young as 14 months of age. Quite often people do not realize their
jennet is pregnant after they get her home. The gestation for a
jennet is about 12 months.
If one adopts a jack (an intact male), it will
need to be castrated. Jacks do not make good pets! Although their
demeanor at times appears pretty laid back, their instinct to breed,
climb through or over a fence, or fight off a rival male will seem
unstoppable and is potentially dangerous. Castrations should be
performed by an experienced veterinarian familiar with castrating a
donkey and ligating the large vascular cord (usually not performed
on horses). Donkeys tend to bleed during/after this procedure, so
an experienced veterinarian will ligate to help lower the risk.
Here in California, castrating a donkey is usually done in the
cooler winter months when the flies and risk of infection is
significantly lower. The cost of castrating a jack will vary, but
on average it should run from $175. to $250. Some veterinarians
will come to your stable and perform the surgical procedure, others
may require the jack be taken to the veterinarianís facility.
Ideally the jack should be castrated between the ages of 6 to 12
months of age.
Mature male burros coming from the BLM are not
castrated before they are adopted out to the public, while mature
horse stallions are. This is due to the increased difficulty and
risk involved in donkey castration. BLM is just not normally
equipped to provide the special care needed.
Most burros cost a minimum of $125. If you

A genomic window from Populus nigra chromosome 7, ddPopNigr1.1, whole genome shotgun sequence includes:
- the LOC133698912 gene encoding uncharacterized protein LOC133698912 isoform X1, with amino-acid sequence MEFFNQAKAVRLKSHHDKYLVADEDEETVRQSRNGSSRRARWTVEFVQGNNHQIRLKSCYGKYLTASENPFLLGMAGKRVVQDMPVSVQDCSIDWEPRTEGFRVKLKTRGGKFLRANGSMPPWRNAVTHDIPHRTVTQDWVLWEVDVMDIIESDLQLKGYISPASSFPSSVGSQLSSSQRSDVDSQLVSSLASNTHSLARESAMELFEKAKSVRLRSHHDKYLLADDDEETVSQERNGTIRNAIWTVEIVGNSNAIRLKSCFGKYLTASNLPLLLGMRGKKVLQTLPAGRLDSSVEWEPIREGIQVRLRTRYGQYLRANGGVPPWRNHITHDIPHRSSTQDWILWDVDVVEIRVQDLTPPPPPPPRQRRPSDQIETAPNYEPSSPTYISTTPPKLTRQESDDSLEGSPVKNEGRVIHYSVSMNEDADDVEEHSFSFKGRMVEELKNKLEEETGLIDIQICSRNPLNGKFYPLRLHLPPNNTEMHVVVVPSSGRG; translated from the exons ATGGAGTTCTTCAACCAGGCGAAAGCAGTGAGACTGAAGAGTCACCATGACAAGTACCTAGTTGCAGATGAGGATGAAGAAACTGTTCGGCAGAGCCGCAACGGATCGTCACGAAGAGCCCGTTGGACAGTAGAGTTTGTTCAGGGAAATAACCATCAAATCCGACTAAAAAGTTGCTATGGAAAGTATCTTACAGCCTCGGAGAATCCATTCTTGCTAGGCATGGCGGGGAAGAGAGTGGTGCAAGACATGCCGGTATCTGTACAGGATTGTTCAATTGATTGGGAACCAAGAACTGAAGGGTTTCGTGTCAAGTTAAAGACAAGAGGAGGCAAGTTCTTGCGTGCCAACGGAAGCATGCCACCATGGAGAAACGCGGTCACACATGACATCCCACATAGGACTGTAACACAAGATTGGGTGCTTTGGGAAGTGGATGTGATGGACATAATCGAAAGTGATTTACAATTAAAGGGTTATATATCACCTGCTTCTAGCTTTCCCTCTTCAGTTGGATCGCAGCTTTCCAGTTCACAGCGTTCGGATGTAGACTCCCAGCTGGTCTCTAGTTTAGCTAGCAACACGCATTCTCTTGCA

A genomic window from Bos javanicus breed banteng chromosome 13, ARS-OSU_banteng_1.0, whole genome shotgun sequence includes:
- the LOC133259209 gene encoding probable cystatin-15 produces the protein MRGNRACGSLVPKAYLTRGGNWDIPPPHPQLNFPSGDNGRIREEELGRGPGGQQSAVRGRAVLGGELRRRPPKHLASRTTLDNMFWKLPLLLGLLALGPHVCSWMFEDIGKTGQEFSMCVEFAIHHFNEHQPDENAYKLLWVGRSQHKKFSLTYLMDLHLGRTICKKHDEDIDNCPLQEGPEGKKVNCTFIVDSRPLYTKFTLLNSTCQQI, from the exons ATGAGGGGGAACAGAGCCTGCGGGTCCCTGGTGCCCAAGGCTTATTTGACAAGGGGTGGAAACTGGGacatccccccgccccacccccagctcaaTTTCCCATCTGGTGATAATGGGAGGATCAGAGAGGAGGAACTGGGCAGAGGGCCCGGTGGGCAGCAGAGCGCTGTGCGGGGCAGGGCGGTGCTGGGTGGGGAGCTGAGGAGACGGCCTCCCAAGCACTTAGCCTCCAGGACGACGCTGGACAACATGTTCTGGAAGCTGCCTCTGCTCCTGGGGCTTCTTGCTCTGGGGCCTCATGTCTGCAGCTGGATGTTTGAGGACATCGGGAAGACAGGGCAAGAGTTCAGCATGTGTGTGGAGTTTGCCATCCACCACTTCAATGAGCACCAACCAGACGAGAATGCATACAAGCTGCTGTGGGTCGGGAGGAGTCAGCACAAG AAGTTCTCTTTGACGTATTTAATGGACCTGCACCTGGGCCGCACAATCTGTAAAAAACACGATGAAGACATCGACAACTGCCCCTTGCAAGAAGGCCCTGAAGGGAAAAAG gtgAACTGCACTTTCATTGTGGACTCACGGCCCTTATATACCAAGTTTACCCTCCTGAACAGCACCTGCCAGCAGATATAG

adopt a burro at one of the advertised adoption sites, the first
day usually starts out with competitive bidding. Some animals adopt
for a higher amount during the competitive process. You can also
adopt a buro over the Internet, using
quarterly Internet Adoptions.
Once your burro has settled in at his new home,
usually within a week you should start the daily training routine.
Remember, the burro will generally show fear of humans. When
cornered, he may kick or bite, or even bolt and run off. Start out
quiet and slow. Sometimes just a daily routine of cleaning his
corral, filling the water trough and feeding his hay will be enough
activity to initially let him observe. With time, one will
eventually begin the process of grooming and teaching your burro to
lead and tie. Proceed with caution and keep safety in mind. Fast
movements will often startle a burro who is not accustomed to having
a human in his space. With time one will need to start picking up
Remember, baby steps at first! Your burro
will not have the tolerance to stand on three legs initially.
Simply picking up a leg and holding it for a few seconds is a
start. Picking up each leg should be done with caution. Standing